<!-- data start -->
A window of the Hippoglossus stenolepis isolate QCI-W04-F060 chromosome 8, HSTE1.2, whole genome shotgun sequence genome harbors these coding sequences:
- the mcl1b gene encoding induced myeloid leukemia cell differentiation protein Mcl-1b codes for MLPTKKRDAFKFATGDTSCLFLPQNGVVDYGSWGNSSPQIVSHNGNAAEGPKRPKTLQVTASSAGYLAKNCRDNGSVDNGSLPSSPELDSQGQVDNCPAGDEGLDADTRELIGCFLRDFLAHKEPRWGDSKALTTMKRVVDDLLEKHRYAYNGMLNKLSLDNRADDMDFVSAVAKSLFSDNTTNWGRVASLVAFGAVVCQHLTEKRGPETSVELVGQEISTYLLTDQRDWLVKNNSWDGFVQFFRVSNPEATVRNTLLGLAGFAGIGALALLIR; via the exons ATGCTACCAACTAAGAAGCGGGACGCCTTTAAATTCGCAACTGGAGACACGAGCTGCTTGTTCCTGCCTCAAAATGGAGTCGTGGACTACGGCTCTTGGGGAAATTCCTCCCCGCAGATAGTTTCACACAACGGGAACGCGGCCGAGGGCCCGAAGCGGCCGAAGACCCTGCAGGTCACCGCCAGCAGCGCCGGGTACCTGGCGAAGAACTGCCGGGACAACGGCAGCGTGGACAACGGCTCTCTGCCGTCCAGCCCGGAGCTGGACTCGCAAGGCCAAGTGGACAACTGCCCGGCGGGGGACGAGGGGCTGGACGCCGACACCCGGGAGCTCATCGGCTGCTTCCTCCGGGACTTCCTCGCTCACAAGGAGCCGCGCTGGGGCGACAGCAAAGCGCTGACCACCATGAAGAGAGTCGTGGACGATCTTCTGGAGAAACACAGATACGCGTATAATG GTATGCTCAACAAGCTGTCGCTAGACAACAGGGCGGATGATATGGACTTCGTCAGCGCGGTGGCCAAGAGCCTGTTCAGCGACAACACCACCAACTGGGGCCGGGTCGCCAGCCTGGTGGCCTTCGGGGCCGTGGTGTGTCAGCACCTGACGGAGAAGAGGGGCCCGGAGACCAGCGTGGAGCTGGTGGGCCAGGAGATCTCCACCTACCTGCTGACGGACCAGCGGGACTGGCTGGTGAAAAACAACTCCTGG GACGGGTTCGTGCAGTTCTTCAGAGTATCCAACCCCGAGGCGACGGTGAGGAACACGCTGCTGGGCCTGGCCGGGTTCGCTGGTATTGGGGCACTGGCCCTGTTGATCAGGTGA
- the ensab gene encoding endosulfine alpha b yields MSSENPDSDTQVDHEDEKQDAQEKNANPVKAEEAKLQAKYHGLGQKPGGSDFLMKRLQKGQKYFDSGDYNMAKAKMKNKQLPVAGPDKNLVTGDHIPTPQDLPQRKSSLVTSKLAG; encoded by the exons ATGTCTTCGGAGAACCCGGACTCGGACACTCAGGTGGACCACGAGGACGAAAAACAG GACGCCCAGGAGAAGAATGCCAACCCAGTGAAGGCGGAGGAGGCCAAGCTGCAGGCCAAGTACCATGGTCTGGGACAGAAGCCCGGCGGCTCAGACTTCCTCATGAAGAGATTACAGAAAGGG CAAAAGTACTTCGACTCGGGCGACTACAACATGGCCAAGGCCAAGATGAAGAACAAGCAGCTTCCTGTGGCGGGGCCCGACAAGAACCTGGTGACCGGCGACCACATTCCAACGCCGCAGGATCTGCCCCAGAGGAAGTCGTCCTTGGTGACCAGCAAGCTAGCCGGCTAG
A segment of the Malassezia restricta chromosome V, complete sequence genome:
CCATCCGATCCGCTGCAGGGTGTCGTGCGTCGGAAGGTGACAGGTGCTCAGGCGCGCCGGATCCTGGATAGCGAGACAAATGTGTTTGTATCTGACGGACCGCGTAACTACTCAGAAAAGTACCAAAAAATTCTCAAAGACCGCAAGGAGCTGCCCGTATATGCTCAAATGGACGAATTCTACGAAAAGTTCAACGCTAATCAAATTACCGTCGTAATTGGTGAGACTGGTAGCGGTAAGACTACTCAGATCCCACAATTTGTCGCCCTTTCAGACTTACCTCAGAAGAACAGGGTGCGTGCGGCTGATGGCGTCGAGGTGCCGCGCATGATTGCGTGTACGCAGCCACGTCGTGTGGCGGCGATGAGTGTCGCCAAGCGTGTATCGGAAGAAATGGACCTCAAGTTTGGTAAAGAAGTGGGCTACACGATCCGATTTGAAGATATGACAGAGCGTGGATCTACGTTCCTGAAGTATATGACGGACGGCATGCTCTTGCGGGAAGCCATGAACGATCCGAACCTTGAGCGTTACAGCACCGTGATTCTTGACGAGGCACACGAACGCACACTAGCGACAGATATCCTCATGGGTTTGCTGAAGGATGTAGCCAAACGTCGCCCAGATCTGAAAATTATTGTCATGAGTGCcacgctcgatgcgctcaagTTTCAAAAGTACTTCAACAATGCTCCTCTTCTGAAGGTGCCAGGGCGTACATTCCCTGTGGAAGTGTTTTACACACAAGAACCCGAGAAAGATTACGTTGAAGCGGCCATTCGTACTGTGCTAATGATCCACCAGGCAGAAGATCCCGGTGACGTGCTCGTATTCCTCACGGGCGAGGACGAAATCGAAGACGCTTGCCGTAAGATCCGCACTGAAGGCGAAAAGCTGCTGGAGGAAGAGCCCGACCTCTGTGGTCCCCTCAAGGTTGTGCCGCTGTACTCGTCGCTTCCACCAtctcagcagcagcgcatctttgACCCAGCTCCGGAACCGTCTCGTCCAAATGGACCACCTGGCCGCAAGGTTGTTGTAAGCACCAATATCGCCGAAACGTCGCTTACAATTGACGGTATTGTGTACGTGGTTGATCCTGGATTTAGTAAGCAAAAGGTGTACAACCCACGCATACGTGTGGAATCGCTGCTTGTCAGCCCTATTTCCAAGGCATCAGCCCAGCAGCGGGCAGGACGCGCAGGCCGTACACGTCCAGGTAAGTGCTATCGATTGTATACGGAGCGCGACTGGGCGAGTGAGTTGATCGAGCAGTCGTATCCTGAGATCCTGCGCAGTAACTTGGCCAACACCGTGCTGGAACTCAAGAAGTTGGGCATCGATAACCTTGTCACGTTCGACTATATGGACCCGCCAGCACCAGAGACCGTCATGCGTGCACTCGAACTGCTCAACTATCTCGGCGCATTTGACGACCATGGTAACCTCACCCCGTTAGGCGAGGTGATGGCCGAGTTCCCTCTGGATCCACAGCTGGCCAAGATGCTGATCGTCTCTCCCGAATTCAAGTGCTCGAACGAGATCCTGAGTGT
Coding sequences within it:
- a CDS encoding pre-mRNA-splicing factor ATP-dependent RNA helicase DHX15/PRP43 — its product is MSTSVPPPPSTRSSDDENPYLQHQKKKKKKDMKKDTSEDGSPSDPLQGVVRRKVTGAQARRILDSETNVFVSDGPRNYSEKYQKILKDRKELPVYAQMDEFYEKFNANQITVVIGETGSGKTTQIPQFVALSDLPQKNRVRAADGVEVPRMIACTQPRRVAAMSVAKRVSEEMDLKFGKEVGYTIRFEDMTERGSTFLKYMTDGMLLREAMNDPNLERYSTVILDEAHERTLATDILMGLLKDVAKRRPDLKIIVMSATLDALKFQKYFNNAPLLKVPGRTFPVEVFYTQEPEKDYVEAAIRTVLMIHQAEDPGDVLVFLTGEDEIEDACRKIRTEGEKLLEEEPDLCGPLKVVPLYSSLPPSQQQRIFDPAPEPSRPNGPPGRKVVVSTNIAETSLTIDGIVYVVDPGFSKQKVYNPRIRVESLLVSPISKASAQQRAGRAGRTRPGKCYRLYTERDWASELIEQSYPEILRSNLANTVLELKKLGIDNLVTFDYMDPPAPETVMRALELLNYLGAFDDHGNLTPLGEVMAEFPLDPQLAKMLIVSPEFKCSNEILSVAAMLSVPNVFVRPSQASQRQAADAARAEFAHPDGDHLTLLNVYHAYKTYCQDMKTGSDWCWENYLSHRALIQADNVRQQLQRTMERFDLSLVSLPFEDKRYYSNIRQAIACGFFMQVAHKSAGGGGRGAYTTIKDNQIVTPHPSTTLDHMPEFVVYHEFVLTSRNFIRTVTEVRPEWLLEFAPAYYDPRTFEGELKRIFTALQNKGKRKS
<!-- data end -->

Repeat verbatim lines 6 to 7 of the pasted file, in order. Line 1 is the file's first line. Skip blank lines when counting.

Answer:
Coding sequences within it:
- a CDS encoding pre-mRNA-splicing factor ATP-dependent RNA helicase DHX15/PRP43 — its product is MSTSVPPPPSTRSSDDENPYLQHQKKKKKKDMKKDTSEDGSPSDPLQGVVRRKVTGAQARRILDSETNVFVSDGPRNYSEKYQKILKDRKELPVYAQMDEFYEKFNANQITVVIGETGSGKTTQIPQFVALSDLPQKNRVRAADGVEVPRMIACTQPRRVAAMSVAKRVSEEMDLKFGKEVGYTIRFEDMTERGSTFLKYMTDGMLLREAMNDPNLERYSTVILDEAHERTLATDILMGLLKDVAKRRPDLKIIVMSATLDALKFQKYFNNAPLLKVPGRTFPVEVFYTQEPEKDYVEAAIRTVLMIHQAEDPGDVLVFLTGEDEIEDACRKIRTEGEKLLEEEPDLCGPLKVVPLYSSLPPSQQQRIFDPAPEPSRPNGPPGRKVVVSTNIAETSLTIDGIVYVVDPGFSKQKVYNPRIRVESLLVSPISKASAQQRAGRAGRTRPGKCYRLYTERDWASELIEQSYPEILRSNLANTVLELKKLGIDNLVTFDYMDPPAPETVMRALELLNYLGAFDDHGNLTPLGEVMAEFPLDPQLAKMLIVSPEFKCSNEILSVAAMLSVPNVFVRPSQASQRQAADAARAEFAHPDGDHLTLLNVYHAYKTYCQDMKTGSDWCWENYLSHRALIQADNVRQQLQRTMERFDLSLVSLPFEDKRYYSNIRQAIACGFFMQVAHKSAGGGGRGAYTTIKDNQIVTPHPSTTLDHMPEFVVYHEFVLTSRNFIRTVTEVRPEWLLEFAPAYYDPRTFEGELKRIFTALQNKGKRKS